It is important to notice that these open and free networks and training workshops are matched to a broad suite of resources that are freely accessible to anyone interested in pursuing ML as a field of expertise. In stark contrast with the other main areas of science and engineering research (which have long been bitterly under-resourced, stripped of laboratory tools and simply unavailable on most of this continent) the tools of ML are all freely available on-line. The most powerful computational platforms -- the same platforms used by researchers at MIT and Cambridge -- are available, for free, to African researchers with access to the Internet.  This is something like a revolution -- the material opposite of what has been true of scientific research for at least a century. The open-sourcing of data for developmental ends (D4D) sometimes supports the public exposure of records that would not be permitted in more carefully regulated societies, and sets in place the conditions for African countries to act as laboratories for global machine learning experiments that would not be possible elsewhere. Whether this distributed and open-sourced network will strengthen the universities and the intellectual and material priorities of the humanities (which AI is doing in part in the elite universities of the West) remains a wide open question.  

There is also, already, a long list of the well-articulated political and intellectual dangers that follow from the development of generalised tools of machine learning. The most obvious derive from the dense, hidden and ingrained structures of racism. There are also problems of bias that result from the absence of high-quality training datasets -- for example of African names or facial images or words. A third obvious risk is that AI will exaggerate the already existing brutal deficits of infrastructure – of high-speed network connections, reliable power supplies, data processing centres and, especially, of human expertise. Many experts worry that the growing power of the centres of artificial intelligence in the United States and China – and the global monopoly power of a small number of firms secured by AI -- will produce a new era of data-driven extraversion and dependency that will remove the decisive philosophical and political deliberations from the continent. And there is the intractable problem of formal work itself in the face of a global movement to automation. A less obvious question for the humanities on the African continent is whether these new tools will support insidious and powerful infrastructures of social ordering.  Companies that specialise in the technologies of surveillance and social scoring that the Chinese state is fostering have already found easy accommodation in the African countries -- including Ethiopia, Tanzania, Uganda and Rwanda -- that share a common vision of bureaucratic control and surveillance and weak privacy laws.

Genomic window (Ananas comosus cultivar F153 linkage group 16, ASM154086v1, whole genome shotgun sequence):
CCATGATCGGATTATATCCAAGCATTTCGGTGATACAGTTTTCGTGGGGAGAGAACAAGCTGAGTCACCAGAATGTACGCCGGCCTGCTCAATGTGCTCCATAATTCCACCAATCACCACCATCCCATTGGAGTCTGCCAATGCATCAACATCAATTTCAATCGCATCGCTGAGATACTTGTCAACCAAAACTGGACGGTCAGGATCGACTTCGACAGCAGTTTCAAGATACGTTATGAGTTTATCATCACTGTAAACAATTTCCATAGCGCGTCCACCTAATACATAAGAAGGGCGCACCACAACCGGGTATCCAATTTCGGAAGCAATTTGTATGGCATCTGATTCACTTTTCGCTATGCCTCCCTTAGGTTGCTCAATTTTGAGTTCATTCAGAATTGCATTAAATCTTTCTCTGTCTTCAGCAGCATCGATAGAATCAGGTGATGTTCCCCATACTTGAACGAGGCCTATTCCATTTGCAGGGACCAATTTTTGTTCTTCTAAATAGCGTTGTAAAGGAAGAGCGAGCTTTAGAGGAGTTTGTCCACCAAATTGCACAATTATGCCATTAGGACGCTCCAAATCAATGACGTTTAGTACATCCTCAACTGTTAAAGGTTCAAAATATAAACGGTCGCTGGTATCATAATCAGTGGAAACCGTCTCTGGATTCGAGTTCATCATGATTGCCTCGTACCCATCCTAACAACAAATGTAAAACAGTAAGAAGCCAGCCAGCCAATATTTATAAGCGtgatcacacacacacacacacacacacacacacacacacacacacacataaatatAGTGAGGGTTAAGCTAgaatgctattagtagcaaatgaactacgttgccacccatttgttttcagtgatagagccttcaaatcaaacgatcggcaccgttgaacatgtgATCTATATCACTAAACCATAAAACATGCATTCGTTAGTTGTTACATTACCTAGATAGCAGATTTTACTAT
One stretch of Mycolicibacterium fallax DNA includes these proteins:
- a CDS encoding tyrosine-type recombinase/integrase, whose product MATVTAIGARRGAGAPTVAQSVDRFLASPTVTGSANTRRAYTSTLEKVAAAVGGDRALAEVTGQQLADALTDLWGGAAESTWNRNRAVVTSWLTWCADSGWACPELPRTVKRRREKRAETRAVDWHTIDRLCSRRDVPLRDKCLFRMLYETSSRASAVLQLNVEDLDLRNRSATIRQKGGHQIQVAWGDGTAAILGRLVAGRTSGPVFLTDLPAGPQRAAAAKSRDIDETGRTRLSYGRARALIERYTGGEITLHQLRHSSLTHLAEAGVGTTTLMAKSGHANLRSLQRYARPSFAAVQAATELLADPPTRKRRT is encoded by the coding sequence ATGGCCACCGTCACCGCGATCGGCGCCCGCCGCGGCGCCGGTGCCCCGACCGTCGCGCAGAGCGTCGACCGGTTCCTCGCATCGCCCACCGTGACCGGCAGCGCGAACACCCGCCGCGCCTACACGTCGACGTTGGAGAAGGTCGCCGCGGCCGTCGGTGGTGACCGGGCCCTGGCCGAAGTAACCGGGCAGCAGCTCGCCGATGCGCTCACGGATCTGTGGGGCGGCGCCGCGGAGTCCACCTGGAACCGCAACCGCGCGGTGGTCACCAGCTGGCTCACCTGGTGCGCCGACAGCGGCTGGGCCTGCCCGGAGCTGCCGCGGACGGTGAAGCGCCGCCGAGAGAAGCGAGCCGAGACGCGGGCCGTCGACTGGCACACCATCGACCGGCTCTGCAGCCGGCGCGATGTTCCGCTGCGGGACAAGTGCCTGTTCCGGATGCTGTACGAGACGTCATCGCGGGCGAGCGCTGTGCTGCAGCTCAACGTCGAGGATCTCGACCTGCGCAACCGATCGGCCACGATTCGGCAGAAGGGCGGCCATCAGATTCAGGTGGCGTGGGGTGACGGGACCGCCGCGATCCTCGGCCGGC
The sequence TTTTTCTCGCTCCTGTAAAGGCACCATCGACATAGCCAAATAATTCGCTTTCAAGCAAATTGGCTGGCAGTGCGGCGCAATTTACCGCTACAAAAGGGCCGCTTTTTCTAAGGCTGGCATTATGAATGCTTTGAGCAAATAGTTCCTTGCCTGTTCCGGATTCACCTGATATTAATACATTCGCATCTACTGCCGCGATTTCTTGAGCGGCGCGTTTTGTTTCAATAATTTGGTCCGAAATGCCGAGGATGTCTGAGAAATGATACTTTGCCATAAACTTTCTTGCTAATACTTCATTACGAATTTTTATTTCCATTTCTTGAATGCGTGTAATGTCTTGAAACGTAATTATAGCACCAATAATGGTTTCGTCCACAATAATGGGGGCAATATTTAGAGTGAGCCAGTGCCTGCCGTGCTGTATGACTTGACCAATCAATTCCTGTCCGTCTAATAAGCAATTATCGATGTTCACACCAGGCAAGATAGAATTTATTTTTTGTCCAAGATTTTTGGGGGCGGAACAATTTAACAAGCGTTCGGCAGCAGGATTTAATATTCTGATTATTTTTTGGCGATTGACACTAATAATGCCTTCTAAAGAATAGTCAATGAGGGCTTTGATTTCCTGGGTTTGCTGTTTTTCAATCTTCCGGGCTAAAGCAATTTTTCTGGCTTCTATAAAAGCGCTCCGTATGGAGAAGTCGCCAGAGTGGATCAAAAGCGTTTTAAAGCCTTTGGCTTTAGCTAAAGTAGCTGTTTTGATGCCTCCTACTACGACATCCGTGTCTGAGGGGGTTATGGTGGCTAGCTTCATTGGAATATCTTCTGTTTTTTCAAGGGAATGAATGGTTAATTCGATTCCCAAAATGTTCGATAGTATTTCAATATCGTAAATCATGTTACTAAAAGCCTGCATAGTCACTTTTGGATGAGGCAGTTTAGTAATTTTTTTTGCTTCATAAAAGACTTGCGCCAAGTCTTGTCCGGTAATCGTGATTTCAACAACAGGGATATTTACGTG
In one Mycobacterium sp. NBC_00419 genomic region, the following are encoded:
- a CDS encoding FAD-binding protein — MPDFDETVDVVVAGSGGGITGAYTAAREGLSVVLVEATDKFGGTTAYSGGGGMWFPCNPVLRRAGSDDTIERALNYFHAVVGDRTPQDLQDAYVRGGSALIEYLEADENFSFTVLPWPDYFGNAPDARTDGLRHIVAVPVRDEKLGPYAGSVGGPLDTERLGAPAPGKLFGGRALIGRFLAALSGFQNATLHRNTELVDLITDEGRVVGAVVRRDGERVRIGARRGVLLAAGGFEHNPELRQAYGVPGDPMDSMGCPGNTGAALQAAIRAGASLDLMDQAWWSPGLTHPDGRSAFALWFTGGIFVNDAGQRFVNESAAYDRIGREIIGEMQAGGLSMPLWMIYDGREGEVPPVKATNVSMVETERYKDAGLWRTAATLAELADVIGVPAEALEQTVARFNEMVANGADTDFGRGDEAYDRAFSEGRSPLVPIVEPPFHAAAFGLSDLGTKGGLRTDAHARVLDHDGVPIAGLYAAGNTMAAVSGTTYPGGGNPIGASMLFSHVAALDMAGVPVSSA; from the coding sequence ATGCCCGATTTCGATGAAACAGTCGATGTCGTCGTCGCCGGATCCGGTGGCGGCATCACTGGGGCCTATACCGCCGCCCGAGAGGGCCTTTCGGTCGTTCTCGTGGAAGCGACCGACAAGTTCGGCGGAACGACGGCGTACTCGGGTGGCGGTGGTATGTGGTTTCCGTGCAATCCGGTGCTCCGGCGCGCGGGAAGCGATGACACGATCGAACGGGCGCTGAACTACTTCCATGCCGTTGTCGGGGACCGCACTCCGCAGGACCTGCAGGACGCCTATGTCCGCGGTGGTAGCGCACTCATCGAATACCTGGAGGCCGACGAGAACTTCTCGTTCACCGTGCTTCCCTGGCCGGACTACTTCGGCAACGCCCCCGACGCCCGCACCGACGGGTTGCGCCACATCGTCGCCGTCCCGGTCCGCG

After several decades of naive optimism the humanities have reached a moment of bad-tempered critical reflection that offers productive insights into the strengths of the disciplines, the priorities for the future and opportunities that may still be realised in the networked society.  These questions have particular urgency on the African continent where the weakness of the humanities, the limits of regulatory constraint, the offshoring of data-processing, and elites’, donors’ and states’ enthusiasm for automated tools of surveillance and social ordering suggest the possibility that the networked dystopia that is much worried about in the rich countries may first take form here.   

In this workshop we invite proposals for papers that consider the following or related problems:

  1. Does the universal distribution of attention-mining social media represent an inescapable existential danger to the (often unconscious) intellectual habits on which the humanities have been established?

  2. Does the development of ubiquitous and automated scoring -- of either the Chinese or American kind -- subvert the normative and political ambitions of the core disciplines of the humanities -- of philosophy, political studies, religion, literature?

  3. Will the universally distributed network, and the open-sourcing of the tools and platforms of machine learning, strengthen or weaken African universities and research, and the humanities disciplines within them?

  4. What can we learn from the intellectual history and philosophical debates within the fields of artificial intelligence about the prospects of these technologies and their relationships with the humanities?

  5. What opportunities and remedies are available for those who seek to disrupt the ordering and extractive logics at work on the network?  Can we use the same -- or similar -- technologies to achieve contradictory ends?